The 2 lifeboats on the port side were blown away by the explosion, but both starboard boats were successfully launched before a 3rd torpedo hit amidships (also port side), possibly in the engine room or in the forward part of No. 3 hold. This caused one of the boats to capsize, while the other was hit by a raft and filled with water. The decks were awash within 1 minute and the ship sank plunging bow first on an even keel in about 2 minutes.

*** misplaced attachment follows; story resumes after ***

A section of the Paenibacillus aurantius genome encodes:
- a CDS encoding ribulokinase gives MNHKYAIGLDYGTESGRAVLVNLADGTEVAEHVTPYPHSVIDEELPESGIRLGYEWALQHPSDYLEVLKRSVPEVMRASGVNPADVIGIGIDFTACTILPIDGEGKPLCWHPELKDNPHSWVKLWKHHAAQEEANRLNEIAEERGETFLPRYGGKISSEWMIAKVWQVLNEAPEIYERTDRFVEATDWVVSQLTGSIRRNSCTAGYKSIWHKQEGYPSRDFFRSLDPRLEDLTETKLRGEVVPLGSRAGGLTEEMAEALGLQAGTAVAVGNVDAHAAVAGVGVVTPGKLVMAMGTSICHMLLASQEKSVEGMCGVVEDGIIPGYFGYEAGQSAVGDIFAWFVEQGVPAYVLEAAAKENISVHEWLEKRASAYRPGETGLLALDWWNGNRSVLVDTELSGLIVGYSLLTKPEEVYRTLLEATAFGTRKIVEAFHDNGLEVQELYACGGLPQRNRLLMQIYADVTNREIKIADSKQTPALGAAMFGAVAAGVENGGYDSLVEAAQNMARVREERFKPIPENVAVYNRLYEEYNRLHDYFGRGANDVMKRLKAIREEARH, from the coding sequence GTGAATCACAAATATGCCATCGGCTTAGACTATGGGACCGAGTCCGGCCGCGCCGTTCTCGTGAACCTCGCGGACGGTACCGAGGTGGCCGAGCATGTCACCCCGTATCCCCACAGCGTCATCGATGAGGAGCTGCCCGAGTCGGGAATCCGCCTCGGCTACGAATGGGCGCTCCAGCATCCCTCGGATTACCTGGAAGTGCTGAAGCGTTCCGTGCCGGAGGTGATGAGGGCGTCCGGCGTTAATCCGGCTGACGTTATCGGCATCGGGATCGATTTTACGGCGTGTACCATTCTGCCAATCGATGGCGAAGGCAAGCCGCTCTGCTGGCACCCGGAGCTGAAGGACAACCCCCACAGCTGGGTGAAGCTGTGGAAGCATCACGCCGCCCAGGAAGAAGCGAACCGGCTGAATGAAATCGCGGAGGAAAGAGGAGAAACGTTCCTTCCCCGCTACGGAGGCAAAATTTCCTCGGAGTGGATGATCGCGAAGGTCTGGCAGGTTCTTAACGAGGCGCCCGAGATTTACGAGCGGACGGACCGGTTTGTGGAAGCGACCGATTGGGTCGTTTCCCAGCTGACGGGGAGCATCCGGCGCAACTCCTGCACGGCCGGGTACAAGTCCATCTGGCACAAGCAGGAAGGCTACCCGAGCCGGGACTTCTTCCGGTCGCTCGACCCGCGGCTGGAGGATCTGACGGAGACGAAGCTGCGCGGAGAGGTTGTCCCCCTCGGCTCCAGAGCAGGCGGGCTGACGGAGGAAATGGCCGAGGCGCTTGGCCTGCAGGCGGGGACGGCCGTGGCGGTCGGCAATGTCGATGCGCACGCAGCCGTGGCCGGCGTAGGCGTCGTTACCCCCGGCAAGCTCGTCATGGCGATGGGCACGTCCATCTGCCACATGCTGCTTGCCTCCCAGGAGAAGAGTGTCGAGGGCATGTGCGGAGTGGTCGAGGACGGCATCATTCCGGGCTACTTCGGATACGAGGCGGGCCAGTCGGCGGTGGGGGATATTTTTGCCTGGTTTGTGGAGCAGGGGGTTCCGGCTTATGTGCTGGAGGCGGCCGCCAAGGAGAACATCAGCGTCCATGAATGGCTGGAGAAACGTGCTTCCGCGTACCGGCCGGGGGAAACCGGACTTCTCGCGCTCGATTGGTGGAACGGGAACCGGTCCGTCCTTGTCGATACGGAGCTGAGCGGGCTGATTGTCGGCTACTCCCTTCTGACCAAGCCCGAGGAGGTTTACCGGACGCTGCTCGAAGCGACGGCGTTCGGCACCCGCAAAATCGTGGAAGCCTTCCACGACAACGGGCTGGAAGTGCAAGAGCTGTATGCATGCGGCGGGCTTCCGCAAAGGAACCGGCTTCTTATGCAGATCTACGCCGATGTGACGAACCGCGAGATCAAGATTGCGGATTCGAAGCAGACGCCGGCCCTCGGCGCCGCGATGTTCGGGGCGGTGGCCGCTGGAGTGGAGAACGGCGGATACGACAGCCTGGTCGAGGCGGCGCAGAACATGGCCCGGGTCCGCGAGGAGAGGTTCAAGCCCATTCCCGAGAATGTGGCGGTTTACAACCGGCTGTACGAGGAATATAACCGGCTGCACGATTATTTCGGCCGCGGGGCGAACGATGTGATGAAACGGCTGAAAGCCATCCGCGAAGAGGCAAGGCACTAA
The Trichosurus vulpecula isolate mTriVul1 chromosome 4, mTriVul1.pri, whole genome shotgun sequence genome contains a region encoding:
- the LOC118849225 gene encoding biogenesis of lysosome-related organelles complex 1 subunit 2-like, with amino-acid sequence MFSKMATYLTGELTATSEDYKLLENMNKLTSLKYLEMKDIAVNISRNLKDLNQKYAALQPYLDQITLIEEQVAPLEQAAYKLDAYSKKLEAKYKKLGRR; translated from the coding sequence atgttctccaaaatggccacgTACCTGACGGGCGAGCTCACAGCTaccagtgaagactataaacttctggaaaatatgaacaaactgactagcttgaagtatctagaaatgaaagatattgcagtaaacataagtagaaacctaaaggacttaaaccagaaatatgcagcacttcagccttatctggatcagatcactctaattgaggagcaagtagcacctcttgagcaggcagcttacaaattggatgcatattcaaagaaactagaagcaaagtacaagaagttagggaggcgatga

As soon as they got the raft free from the lifeboat, both boats were tied to it and those who were closest to it were placed on the raft, while others bailed the lifeboat before picking up the men who were floating on debris in the water. When no more survivors could be found they rowed across to another raft and transferred all the equipment from it, then returned to the first raft and the capsized boat, which was righted and bailed. After all the equipment from the raft had been transferred to the lifeboat, the men were distributed in the 2 boats, with the 2nd mate and 14 men in one, the captain and 12 men in the other. Sail was set, the captain's boat towing the other, heading in a west/southwesterly direction.